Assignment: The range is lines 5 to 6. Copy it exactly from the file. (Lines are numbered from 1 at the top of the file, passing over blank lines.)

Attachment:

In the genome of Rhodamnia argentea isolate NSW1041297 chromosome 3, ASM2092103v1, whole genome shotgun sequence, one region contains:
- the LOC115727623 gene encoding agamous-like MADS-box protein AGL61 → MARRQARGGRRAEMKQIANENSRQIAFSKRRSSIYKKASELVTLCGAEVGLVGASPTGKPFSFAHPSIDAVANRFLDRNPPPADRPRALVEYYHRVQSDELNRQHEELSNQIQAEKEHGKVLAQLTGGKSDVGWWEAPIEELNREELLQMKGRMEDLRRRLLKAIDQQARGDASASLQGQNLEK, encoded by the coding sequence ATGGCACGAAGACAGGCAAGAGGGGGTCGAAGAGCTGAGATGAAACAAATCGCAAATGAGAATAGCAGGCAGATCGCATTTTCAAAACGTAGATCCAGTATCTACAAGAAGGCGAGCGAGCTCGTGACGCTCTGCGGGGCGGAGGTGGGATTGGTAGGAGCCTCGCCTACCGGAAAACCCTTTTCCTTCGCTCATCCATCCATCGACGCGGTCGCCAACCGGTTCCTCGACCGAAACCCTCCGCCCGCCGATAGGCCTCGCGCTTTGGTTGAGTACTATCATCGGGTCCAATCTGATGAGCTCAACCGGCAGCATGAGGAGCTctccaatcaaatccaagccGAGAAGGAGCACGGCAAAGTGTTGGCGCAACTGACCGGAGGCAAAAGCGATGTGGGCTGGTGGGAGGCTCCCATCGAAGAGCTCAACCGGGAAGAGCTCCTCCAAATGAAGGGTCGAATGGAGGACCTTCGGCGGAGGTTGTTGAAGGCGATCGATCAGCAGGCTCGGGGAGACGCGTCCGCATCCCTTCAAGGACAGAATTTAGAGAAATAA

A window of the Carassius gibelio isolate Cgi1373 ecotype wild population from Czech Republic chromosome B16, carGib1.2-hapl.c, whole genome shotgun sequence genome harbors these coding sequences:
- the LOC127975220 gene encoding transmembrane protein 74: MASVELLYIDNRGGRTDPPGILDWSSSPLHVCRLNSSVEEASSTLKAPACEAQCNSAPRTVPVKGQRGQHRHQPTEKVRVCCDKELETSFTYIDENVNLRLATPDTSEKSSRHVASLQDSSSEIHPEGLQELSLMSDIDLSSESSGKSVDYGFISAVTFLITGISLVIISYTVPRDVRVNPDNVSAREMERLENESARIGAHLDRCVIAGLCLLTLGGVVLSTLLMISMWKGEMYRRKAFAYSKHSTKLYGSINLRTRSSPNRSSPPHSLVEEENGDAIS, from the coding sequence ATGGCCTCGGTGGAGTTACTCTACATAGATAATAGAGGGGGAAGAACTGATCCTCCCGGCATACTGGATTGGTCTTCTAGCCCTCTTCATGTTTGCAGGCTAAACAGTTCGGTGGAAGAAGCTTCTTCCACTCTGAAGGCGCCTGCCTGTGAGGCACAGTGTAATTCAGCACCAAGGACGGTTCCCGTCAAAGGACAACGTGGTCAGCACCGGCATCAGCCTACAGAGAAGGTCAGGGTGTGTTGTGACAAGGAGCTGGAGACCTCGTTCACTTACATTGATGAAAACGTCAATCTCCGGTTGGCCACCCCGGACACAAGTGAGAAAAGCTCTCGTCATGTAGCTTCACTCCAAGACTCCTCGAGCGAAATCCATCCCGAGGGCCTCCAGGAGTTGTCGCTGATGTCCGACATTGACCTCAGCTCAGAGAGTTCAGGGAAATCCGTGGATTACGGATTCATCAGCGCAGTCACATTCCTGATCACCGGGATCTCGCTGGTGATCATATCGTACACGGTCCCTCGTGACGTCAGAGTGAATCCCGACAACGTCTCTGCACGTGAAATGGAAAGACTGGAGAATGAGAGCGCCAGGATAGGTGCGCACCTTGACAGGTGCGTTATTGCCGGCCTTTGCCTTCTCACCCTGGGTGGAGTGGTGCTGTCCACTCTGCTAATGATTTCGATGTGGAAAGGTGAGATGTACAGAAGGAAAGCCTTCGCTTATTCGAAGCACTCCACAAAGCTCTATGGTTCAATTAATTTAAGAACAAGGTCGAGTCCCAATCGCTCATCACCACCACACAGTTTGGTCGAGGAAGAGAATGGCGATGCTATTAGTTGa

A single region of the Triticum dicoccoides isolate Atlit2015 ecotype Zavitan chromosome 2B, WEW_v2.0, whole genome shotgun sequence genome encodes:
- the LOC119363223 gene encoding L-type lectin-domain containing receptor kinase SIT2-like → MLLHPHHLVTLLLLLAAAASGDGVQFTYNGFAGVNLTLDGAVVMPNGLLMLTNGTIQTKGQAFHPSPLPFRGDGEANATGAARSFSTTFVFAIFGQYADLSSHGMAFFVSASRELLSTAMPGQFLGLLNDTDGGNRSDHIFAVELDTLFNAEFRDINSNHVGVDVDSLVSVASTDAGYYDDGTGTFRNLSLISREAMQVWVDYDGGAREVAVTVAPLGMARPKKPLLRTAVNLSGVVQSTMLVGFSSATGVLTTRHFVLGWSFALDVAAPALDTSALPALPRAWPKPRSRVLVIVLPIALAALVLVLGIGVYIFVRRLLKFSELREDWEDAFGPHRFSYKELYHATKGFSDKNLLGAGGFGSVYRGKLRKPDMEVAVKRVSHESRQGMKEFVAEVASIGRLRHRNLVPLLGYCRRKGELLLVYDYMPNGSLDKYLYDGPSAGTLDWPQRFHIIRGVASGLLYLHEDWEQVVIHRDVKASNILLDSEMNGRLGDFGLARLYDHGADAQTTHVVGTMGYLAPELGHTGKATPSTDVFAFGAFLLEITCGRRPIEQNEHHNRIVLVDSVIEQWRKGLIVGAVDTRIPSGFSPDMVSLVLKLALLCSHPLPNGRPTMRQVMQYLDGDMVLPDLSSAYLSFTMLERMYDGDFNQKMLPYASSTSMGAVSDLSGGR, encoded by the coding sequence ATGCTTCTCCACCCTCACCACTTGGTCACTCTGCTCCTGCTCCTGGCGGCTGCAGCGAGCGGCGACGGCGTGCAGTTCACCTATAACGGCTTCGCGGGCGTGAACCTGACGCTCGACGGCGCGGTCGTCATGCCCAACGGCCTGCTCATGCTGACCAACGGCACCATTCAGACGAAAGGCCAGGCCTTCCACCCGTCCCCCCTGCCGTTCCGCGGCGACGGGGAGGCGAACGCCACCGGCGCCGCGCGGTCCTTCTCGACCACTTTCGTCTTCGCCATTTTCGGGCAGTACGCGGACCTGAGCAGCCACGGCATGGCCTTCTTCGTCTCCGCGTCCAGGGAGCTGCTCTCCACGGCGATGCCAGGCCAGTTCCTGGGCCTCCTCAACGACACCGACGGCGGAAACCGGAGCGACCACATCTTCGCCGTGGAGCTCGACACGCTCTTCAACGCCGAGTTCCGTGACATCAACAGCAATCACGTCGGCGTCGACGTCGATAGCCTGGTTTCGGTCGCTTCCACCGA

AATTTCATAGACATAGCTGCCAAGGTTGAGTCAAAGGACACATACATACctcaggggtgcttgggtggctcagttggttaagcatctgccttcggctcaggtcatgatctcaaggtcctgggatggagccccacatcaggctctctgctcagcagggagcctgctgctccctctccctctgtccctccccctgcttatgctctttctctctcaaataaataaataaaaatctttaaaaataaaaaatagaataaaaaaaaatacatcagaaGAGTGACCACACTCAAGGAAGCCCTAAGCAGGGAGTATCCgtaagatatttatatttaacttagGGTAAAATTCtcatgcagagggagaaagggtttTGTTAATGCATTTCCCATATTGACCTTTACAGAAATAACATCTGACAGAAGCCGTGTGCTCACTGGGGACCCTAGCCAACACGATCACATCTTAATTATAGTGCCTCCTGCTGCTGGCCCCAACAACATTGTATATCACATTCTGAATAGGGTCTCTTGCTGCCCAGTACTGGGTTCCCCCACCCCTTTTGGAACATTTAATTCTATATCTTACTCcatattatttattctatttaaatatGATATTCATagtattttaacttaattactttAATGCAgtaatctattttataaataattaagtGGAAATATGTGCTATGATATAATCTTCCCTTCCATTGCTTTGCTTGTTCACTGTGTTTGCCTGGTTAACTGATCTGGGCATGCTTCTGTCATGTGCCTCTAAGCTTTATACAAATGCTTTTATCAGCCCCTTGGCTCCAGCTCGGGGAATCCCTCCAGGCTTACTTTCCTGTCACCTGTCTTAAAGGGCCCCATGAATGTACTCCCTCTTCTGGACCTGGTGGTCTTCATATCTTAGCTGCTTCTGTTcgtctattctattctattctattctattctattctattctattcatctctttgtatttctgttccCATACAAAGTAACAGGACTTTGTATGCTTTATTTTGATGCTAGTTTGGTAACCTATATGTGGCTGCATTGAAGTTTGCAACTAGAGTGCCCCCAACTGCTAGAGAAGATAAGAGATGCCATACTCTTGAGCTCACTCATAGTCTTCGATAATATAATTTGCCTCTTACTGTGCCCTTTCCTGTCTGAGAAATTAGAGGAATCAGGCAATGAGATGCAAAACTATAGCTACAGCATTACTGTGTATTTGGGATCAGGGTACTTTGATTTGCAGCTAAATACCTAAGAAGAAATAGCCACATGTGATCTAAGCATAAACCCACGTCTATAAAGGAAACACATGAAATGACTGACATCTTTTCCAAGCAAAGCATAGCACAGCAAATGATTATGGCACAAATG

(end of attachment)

A single region of the Triticum dicoccoides isolate Atlit2015 ecotype Zavitan chromosome 2B, WEW_v2.0, whole genome shotgun sequence genome encodes:
- the LOC119363223 gene encoding L-type lectin-domain containing receptor kinase SIT2-like → MLLHPHHLVTLLLLLAAAASGDGVQFTYNGFAGVNLTLDGAVVMPNGLLMLTNGTIQTKGQAFHPSPLPFRGDGEANATGAARSFSTTFVFAIFGQYADLSSHGMAFFVSASRELLSTAMPGQFLGLLNDTDGGNRSDHIFAVELDTLFNAEFRDINSNHVGVDVDSLVSVASTDAGYYDDGTGTFRNLSLISREAMQVWVDYDGGAREVAVTVAPLGMARPKKPLLRTAVNLSGVVQSTMLVGFSSATGVLTTRHFVLGWSFALDVAAPALDTSALPALPRAWPKPRSRVLVIVLPIALAALVLVLGIGVYIFVRRLLKFSELREDWEDAFGPHRFSYKELYHATKGFSDKNLLGAGGFGSVYRGKLRKPDMEVAVKRVSHESRQGMKEFVAEVASIGRLRHRNLVPLLGYCRRKGELLLVYDYMPNGSLDKYLYDGPSAGTLDWPQRFHIIRGVASGLLYLHEDWEQVVIHRDVKASNILLDSEMNGRLGDFGLARLYDHGADAQTTHVVGTMGYLAPELGHTGKATPSTDVFAFGAFLLEITCGRRPIEQNEHHNRIVLVDSVIEQWRKGLIVGAVDTRIPSGFSPDMVSLVLKLALLCSHPLPNGRPTMRQVMQYLDGDMVLPDLSSAYLSFTMLERMYDGDFNQKMLPYASSTSMGAVSDLSGGR, encoded by the coding sequence ATGCTTCTCCACCCTCACCACTTGGTCACTCTGCTCCTGCTCCTGGCGGCTGCAGCGAGCGGCGACGGCGTGCAGTTCACCTATAACGGCTTCGCGGGCGTGAACCTGACGCTCGACGGCGCGGTCGTCATGCCCAACGGCCTGCTCATGCTGACCAACGGCACCATTCAGACGAAAGGCCAGGCCTTCCACCCGTCCCCCCTGCCGTTCCGCGGCGACGGGGAGGCGAACGCCACCGGCGCCGCGCGGTCCTTCTCGACCACTTTCGTCTTCGCCATTTTCGGGCAGTACGCGGACCTGAGCAGCCACGGCATGGCCTTCTTCGTCTCCGCGTCCAGGGAGCTGCTCTCCACGGCGATGCCAGGCCAGTTCCTGGGCCTCCTCAACGACACCGACGGCGGAAACCGGAGCGACCACATCTTCGCCGTGGAGCTCGACACGCTCTTCAACGCCGAGTTCCGTGACATCAACAGCAATCACGTCGGCGTCGACGTCGATAGCCTGGTTTCGGTCGCTTCCACCGA